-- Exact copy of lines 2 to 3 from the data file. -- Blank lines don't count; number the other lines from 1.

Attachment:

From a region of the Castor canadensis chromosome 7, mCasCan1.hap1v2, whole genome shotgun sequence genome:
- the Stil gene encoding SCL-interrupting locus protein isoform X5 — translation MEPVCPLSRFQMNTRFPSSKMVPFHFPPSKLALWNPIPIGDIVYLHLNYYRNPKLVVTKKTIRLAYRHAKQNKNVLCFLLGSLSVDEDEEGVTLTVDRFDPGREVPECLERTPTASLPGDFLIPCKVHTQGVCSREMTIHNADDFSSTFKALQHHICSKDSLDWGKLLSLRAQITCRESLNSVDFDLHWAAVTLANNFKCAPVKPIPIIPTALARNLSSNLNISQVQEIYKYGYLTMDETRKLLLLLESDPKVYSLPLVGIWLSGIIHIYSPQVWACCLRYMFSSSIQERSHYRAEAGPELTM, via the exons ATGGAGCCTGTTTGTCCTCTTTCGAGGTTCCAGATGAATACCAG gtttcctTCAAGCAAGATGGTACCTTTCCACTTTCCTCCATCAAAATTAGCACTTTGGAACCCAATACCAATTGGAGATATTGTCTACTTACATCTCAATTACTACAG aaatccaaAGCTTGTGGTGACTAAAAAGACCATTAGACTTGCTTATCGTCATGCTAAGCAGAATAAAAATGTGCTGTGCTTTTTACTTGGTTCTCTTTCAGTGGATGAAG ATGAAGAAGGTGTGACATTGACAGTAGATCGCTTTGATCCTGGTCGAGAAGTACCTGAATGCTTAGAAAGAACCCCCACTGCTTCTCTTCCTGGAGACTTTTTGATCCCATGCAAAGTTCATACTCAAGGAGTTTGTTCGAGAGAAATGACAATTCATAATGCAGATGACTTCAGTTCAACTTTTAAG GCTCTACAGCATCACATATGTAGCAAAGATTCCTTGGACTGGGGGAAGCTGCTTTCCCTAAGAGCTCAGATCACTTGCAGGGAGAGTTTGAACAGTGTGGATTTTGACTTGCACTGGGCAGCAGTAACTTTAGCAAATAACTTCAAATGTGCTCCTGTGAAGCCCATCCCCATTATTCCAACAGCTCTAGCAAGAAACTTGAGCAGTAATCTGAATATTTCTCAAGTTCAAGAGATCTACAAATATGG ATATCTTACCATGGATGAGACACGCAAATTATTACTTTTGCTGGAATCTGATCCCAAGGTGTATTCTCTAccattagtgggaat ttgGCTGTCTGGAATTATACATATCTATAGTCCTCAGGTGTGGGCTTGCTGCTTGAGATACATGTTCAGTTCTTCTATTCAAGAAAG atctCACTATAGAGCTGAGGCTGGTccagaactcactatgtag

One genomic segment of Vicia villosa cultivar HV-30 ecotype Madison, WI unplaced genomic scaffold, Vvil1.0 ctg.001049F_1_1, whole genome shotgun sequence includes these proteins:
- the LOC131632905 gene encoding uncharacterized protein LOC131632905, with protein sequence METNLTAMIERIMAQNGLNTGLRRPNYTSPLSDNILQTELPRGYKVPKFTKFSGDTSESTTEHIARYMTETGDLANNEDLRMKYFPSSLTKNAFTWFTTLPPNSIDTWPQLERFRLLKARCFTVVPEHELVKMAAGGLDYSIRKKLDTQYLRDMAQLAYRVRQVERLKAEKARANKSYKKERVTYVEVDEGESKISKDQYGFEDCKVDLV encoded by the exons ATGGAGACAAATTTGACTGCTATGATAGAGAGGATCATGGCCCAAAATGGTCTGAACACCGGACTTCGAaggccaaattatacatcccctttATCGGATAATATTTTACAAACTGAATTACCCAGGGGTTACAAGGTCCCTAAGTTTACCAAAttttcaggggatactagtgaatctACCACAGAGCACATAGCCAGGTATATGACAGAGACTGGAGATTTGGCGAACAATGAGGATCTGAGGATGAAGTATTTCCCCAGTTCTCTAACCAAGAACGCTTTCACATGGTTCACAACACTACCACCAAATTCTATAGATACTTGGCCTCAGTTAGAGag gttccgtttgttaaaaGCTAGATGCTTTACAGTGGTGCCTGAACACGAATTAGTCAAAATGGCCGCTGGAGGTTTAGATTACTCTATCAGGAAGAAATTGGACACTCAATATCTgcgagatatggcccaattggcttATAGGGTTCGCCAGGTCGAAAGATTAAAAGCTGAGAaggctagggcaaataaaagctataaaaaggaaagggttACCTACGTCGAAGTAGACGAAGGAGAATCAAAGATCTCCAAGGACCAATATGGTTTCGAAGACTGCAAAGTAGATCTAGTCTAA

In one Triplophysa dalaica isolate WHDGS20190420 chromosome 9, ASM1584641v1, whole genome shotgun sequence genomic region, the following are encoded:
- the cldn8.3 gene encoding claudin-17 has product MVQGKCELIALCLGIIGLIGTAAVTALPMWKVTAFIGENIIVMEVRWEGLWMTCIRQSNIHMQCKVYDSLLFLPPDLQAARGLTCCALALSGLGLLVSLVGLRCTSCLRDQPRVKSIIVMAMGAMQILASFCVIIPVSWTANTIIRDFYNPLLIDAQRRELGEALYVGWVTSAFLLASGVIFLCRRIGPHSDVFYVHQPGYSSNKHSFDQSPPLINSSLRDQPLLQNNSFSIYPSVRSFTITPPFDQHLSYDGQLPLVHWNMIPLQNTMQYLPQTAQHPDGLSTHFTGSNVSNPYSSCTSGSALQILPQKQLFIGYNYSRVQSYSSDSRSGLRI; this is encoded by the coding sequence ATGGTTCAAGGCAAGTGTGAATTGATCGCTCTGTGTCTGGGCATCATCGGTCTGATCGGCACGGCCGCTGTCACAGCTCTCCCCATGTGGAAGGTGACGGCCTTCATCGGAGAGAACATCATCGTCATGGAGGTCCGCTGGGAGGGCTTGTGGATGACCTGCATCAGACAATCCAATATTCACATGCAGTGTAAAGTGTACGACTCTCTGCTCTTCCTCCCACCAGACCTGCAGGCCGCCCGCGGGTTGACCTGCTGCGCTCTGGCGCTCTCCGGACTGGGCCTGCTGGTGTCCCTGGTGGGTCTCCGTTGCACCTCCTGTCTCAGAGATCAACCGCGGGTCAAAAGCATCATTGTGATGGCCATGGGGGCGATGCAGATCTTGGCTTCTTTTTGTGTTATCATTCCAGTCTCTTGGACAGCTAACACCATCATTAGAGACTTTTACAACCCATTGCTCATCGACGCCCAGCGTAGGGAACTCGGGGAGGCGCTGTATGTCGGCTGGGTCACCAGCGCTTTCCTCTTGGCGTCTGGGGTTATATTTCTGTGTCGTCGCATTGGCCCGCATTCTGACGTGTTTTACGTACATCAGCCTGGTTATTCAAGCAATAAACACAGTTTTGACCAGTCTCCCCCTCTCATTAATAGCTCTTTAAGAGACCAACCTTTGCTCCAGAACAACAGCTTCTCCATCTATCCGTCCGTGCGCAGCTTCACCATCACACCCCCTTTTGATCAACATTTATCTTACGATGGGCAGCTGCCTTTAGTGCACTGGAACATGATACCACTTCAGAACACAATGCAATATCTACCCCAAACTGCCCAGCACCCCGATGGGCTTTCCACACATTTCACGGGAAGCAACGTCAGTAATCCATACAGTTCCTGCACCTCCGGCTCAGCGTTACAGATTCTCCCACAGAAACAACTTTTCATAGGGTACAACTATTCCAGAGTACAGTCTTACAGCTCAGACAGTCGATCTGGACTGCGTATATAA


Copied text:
- the Stil gene encoding SCL-interrupting locus protein isoform X5 — translation MEPVCPLSRFQMNTRFPSSKMVPFHFPPSKLALWNPIPIGDIVYLHLNYYRNPKLVVTKKTIRLAYRHAKQNKNVLCFLLGSLSVDEDEEGVTLTVDRFDPGREVPECLERTPTASLPGDFLIPCKVHTQGVCSREMTIHNADDFSSTFKALQHHICSKDSLDWGKLLSLRAQITCRESLNSVDFDLHWAAVTLANNFKCAPVKPIPIIPTALARNLSSNLNISQVQEIYKYGYLTMDETRKLLLLLESDPKVYSLPLVGIWLSGIIHIYSPQVWACCLRYMFSSSIQERSHYRAEAGPELTM, via the exons ATGGAGCCTGTTTGTCCTCTTTCGAGGTTCCAGATGAATACCAG gtttcctTCAAGCAAGATGGTACCTTTCCACTTTCCTCCATCAAAATTAGCACTTTGGAACCCAATACCAATTGGAGATATTGTCTACTTACATCTCAATTACTACAG aaatccaaAGCTTGTGGTGACTAAAAAGACCATTAGACTTGCTTATCGTCATGCTAAGCAGAATAAAAATGTGCTGTGCTTTTTACTTGGTTCTCTTTCAGTGGATGAAG ATGAAGAAGGTGTGACATTGACAGTAGATCGCTTTGATCCTGGTCGAGAAGTACCTGAATGCTTAGAAAGAACCCCCACTGCTTCTCTTCCTGGAGACTTTTTGATCCCATGCAAAGTTCATACTCAAGGAGTTTGTTCGAGAGAAATGACAATTCATAATGCAGATGACTTCAGTTCAACTTTTAAG GCTCTACAGCATCACATATGTAGCAAAGATTCCTTGGACTGGGGGAAGCTGCTTTCCCTAAGAGCTCAGATCACTTGCAGGGAGAGTTTGAACAGTGTGGATTTTGACTTGCACTGGGCAGCAGTAACTTTAGCAAATAACTTCAAATGTGCTCCTGTGAAGCCCATCCCCATTATTCCAACAGCTCTAGCAAGAAACTTGAGCAGTAATCTGAATATTTCTCAAGTTCAAGAGATCTACAAATATGG ATATCTTACCATGGATGAGACACGCAAATTATTACTTTTGCTGGAATCTGATCCCAAGGTGTATTCTCTAccattagtgggaat ttgGCTGTCTGGAATTATACATATCTATAGTCCTCAGGTGTGGGCTTGCTGCTTGAGATACATGTTCAGTTCTTCTATTCAAGAAAG atctCACTATAGAGCTGAGGCTGGTccagaactcactatgtag

One genomic segment of Vicia villosa cultivar HV-30 ecotype Madison, WI unplaced genomic scaffold, Vvil1.0 ctg.001049F_1_1, whole genome shotgun sequence includes these proteins: